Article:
# devtools and testthat R packages, definitely worth using.

Tools that facilitate R package development

devtools is a R package developed by Hadley Wickham, which aims to make our life as package developer easier by providing R functions that simplify many common tasks. There are two functions that I find very useful in the early developments of my personal packages, they are load_all("pkg") and test("pkg").

• load_all("pkg") function

load_all("pkg") simulates installing and reloading your package, by loading R code in R/, compiled shared objects in src/ and data files in data/. During development you usually want to access all functions so load_all ignores the package NAMESPACE. It works efficiently by only reloading files that have changed.

Suppose you have your wannabe package in the folder ~/my_package. Then if you type load_all(~/my_package) it will load all your functions, compiled shared objects and data. This is specially useful when you are in the first stages of development, when you still don’t have a fully functioning package, and want to ignore the NAMESPACE file.

• test("pkg") function

test("pkg") reloads your code, then runs all testthat tests (see below). testthat is a R package that allow us to perform unit testing in R. If you have never used testthat before, I suggest you to start, since it is a very efficient and easy way to make sure all your functions are working properly and to detect bugs in your code as soon as possible.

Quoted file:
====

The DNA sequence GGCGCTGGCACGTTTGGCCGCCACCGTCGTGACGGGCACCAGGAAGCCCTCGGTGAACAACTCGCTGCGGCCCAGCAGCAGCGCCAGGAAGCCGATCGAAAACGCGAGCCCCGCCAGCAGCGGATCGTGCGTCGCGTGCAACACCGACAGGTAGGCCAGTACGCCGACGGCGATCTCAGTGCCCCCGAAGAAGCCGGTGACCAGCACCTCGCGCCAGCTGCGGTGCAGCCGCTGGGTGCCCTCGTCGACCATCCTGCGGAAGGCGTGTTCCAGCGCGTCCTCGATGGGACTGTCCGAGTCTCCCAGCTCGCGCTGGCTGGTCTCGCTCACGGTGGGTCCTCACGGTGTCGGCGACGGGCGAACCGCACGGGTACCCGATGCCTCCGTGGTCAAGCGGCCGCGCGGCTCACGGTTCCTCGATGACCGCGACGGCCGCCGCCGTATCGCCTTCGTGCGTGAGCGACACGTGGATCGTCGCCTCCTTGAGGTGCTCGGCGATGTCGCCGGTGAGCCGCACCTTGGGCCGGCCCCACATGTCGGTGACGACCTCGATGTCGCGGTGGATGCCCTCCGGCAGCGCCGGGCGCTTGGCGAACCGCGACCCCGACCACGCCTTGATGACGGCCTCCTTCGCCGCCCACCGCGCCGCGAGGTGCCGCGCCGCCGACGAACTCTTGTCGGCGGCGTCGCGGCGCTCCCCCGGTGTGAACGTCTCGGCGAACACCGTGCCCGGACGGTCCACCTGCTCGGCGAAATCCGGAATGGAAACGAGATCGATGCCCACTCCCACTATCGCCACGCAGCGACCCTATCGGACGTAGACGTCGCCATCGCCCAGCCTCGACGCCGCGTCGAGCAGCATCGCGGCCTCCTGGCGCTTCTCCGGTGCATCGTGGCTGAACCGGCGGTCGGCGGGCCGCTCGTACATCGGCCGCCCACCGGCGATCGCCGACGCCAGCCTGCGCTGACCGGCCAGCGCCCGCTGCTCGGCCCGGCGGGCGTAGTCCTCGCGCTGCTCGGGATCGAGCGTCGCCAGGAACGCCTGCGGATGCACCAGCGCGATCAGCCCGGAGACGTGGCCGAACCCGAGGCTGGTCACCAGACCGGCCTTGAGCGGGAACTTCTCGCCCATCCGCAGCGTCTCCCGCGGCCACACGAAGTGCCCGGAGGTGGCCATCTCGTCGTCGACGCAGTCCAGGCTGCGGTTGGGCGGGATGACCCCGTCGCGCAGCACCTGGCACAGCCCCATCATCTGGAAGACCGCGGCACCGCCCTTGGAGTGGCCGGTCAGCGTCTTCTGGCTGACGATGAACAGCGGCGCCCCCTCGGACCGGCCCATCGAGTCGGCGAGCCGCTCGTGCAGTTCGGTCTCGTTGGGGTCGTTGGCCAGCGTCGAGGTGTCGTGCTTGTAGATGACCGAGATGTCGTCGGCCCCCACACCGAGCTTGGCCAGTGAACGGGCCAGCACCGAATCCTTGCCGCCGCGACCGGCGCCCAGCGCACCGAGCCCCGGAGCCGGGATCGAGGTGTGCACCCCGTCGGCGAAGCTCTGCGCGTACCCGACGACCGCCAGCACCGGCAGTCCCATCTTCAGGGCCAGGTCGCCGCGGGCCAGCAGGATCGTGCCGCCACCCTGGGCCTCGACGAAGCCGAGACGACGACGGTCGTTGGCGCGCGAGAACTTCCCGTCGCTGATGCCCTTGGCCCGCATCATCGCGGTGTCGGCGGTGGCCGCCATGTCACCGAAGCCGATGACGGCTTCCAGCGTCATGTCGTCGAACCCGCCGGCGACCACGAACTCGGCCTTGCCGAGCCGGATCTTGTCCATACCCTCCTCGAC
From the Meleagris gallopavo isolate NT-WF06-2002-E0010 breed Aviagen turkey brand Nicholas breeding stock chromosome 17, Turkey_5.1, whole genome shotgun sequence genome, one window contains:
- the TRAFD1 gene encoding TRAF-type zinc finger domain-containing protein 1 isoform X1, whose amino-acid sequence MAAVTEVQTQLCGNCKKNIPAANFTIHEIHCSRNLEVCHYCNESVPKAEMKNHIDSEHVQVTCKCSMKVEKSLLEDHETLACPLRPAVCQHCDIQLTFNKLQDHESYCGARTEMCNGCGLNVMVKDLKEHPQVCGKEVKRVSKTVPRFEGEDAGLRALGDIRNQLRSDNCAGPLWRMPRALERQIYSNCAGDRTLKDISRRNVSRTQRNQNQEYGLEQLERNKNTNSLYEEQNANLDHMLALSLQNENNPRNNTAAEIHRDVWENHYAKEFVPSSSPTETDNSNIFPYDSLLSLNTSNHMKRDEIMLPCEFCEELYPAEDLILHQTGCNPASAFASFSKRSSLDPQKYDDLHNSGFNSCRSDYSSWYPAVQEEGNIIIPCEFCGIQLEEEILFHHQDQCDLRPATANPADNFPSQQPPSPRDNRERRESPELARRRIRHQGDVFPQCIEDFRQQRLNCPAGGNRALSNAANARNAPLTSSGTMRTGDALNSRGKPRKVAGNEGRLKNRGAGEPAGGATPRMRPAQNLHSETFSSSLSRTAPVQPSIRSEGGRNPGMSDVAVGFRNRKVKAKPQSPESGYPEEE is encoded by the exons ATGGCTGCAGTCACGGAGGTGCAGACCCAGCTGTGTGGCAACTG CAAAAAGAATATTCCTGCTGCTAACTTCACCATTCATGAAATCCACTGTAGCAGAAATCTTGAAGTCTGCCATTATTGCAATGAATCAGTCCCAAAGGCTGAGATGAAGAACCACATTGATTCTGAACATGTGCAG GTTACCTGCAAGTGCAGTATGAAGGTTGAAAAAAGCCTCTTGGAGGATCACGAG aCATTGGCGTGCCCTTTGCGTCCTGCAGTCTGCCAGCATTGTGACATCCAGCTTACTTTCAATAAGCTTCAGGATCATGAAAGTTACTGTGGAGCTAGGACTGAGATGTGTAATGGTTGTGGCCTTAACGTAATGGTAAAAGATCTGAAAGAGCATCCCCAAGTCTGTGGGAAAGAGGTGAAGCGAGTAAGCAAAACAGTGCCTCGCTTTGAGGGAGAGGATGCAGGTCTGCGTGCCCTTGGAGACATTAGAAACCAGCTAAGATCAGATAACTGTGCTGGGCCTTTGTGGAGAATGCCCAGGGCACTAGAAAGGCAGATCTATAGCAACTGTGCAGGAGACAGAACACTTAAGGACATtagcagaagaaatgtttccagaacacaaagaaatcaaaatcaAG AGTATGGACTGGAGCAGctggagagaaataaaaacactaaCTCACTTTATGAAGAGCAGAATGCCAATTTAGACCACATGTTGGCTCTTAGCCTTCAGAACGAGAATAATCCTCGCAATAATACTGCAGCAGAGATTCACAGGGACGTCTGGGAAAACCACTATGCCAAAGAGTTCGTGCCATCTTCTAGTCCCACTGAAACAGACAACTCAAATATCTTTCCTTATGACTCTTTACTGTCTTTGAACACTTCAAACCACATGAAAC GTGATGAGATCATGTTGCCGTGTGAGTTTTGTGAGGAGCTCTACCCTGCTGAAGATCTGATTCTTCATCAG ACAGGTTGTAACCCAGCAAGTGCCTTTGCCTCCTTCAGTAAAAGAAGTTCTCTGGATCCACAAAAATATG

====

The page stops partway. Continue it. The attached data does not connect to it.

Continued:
testthat: unit testing in R

Next I summarize my notes about testthat. I have been using this for my own reference. They were extracted from [1].

Important: The test function in devtools expects you to keep all your test files (see below) inside pkg/inst/tests and also that you create a file with the following code in pkg/tests:

library(testthat)
test_package("pkg")


tip: After you read this post, my advice is that the best way to learn how to use testthat is to see how it is done in packages that uses it. For example, check the folders inst/test and tests in the ggplot2 repository at Github.

testthat has a hierarchical structure made up of expectations, tests and contexts.

• An expectation describes what the result of a computation should be. Does it have the right value and right class? Does it produce error messages when you expect it to? There are 11 types of built-in expectations. See Table 1.
• A test groups together multiple expectations to test one function, or tightly related functionality across multiple functions. A test is created with the test_that function.
• A context groups together multiple tests that test related functionality.

Expectations

 expect_true(x) checks that an expression is true. expect_false(x) checks that an expression is false. expect_is(x, y) checks that an object inherit()s from a specified class expect_equal(x, y) check for equality with numerical tolerance expect_equivalent(x, y) a more relaxed version of equals() that ignores attributes expect_identical(x, y) check for exact equality expect_matches(x, y) matches a character vector against a regular expression. expect_output(x, y) matches the printed output from an expression against a regular expression expect_message(x, y) checks that an expression shows a message expect_warning(x, y) expects that you get a warning expect_error(x, y) verifies that the expression throws an error.